neweurasia has been zooming up and down Kazakhstan all week to talk about our book, “CyberChaikhana: Digital Conversations from Central Asia”. Our managing editor for the English site, who also served as the book’s editor, Christopher Schwartz, gives his impressions of the tour. Reactions “have ranged immensely,” he explains, and adds a personal note.
Editor’s note: neweurasia has been zooming up and down Kazakhstan all week to talk about our book, “CyberChaikhana: Digital Conversations from Central Asia”. Our managing editor for the English site, who also served as the book’s editor, Christopher Schwartz, gives his impressions of the tour. Reactions “have ranged immensely,” he explains, and adds a personal note.
I’m writing this post while in the air between Astana and Almaty. This has actually been my first time in Kazakhstan, and indeed, to the region — as many of our long-term readers will probably already know, academic commitments and financial constraints relegated me to the status of outside observer during my tenure as managing editor here at neweurasia‘s English division and during the writing process of CyberChaikhana. And quite an introduction it has been!
Today I was interviewed by a journalist from a major newspaper — my fifth official interview so far about CyberChaikhana, neweurasia, the media situations in Central Asia and the West, and yes, even WikiLeaks (!), not to mention the five group presentations and the countless impromptu discussions during BarCamp. This weekend, besides presenting at the American University of Central Asia, I may be having two group presentations elsewhere in Bishkek. All in all, Ollie, Askhat and I have been on the move for pretty much a week straight, and I’ve talked with, to various degrees of depth, somewhere in the vicinity of 700 people, if not a thousand.
I’ve also been able to spend a lot of time with our team, particularly Ollie and Askhat. Ollie’s contribution to neweurasia is too often overlooked, and Askhat’s commitment to the Kaznet and to his country’s development have been very inspiring, as well as his insights into how our network can improve its teamwork and content have been eye-opening. And that’s to say nothing about the huge effort he’s put into making this book tour happen.
But you’re not reading this post just for a travel log; what about reactions to the book? These have ranged immensely. On the negative side, one reader criticized the book’s very concept, asking me, “Does this really deserve to be called a ‘history’, and not simply a ‘chronicle’?” and a group of Astana-based bloggers have voiced concern that the Kazakhstan chapter is too critical and suffers from a preponderance of my editorial voice. Indeed, in conversations with Askhat himself, I’ve come to see what may be a critical error to the Kazakhstan chapter: our reliance on Russian content as opposed to Kazakh content.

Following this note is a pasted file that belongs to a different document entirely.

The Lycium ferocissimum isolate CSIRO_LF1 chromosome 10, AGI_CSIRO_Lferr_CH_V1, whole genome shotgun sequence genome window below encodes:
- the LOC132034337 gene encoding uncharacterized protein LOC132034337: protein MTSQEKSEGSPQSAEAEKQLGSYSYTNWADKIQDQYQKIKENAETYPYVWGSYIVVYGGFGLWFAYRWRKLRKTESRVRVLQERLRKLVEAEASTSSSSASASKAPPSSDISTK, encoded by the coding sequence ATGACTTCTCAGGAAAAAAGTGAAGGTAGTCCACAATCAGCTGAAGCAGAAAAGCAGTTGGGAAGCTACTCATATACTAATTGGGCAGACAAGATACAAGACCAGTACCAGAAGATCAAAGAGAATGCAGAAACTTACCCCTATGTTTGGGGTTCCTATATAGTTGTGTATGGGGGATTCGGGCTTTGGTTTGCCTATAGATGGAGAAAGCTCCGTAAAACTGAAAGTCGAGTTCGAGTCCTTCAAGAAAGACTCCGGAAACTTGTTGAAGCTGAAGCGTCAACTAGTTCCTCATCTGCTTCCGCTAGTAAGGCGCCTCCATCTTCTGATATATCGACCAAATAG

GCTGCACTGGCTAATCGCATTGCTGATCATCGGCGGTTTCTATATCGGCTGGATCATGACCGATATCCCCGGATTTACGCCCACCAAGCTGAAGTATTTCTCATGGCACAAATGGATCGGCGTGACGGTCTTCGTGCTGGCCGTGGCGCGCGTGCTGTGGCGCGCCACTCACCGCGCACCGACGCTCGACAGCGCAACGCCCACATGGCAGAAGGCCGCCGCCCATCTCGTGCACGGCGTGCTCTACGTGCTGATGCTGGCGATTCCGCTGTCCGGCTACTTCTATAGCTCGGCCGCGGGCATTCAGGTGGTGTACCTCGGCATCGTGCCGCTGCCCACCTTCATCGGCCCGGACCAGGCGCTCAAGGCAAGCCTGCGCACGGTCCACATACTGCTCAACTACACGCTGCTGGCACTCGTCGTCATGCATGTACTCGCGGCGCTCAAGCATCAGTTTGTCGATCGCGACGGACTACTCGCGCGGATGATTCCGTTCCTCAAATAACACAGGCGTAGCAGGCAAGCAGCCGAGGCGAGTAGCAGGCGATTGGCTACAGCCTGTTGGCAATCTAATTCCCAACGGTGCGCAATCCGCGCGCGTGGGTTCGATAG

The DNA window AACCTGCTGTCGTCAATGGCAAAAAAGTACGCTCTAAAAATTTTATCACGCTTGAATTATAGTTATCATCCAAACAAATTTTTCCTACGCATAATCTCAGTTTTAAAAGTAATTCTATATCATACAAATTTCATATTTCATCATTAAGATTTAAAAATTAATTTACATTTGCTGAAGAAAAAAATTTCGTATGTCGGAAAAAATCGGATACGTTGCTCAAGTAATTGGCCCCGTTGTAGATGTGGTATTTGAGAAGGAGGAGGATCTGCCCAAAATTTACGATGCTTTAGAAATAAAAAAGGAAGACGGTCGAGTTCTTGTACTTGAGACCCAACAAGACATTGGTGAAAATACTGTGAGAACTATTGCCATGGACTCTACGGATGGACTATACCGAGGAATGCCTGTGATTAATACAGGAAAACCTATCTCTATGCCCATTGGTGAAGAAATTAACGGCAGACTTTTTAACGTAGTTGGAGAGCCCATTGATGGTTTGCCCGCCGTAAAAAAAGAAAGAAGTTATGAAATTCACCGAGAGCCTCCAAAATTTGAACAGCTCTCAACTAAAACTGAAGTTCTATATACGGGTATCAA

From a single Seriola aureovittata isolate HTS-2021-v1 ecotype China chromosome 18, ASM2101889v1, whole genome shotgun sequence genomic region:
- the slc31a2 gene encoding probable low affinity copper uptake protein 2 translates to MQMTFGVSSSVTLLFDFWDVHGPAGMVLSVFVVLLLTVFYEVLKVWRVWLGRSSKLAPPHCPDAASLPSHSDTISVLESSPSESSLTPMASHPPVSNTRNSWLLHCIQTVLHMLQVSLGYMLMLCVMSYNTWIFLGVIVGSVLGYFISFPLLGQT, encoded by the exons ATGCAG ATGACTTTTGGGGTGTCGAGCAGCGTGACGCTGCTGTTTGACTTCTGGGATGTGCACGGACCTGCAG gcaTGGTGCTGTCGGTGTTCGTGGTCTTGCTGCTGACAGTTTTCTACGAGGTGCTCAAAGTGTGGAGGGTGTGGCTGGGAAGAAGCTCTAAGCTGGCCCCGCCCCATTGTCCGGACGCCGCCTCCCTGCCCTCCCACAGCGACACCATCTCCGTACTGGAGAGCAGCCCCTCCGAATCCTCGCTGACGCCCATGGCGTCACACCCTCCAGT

To explain, the fixation on urban space may be, as it were, primarily a Russophonic concern. Moreover, a project like Astana might symbolize two different things to two different readers, namely, the rise of a long-oppressed nation to a Kazakh speaker, and an exercise in authoritarian pseudo-capitalism to a Russian speaker. So, if we do write a second edition of CyberChaikhana, besides possibly rendering the book into Kazakh, we’ll do better in incorporating views from the broader Kaznet, as well.
On the positive side, though, I’ve been met with stunning positive responses, particularly from those working in civil society development and from the young. The most touching experience of all occurred when one girl came to me on Sunday clutching her copy of the book. She said that she had read the entire text the night before and had been totally engrossed by it. I was deeply moved, to the point of not knowing what to say. I’ve been similarly dumbstruck multiple times since, but never quite like I was with this incident.
How to understand the two reactions? At the risk of sounding Orientalistic, the kind of criticism offered by CyberChaikhana, much less its rather post-modern “non-book-ness”, appears to me to be a new or uncomfortable experience for many here in Kazakhstan. However, I’ve also noticed that the ambivalence has been preponderantly from those over 40 years old; those much younger, especially those currently in university, seem to be somehow inspired by what we’ve tried to do with this book.
So, I’d like to close on this note: speaking as a member of the Baha’i Faith, I believe that service to humanity is the highest form of worship. Moreover, I believe there is a deep, hard-wired instinct for service built into our species. We’ve all felt it, yet few of us have had the experience of being offered a clear path for expressing that instinct. As I’ve felt the electric reactions of Kazakhstan’s rising generation to CyberChaikhana, it seems to me that precisely such a path may be opening before me.
Ironically, walking that path requires a leap of faith for me. That’s because I always imagined myself, academically at least, as being an Arabist, not a Turkologist or post-Sovietologist. And yet, the evidence is all there, from the way in which the revolutions in North Africa caught me totally by surprise to the excitement and eye-opening experiences of this book tour. I’m now confronted with a choice: to obey the momentum of my career, an energy that is taking me into Central Asia, and to finally merge my academic and journalistic work.
Immanuel Kant once argued that the human being is a creature defined by rationality and decision-making, but that ironically, the highest form of rational choice was no choice at all, but to drink of the tea of faith and do what one has no choice but to do. So, Central Asia, I don’t know what shall come of us together, but here’s a toast to the future.Share
Schwartz is NewEurasia's Editor in Chief.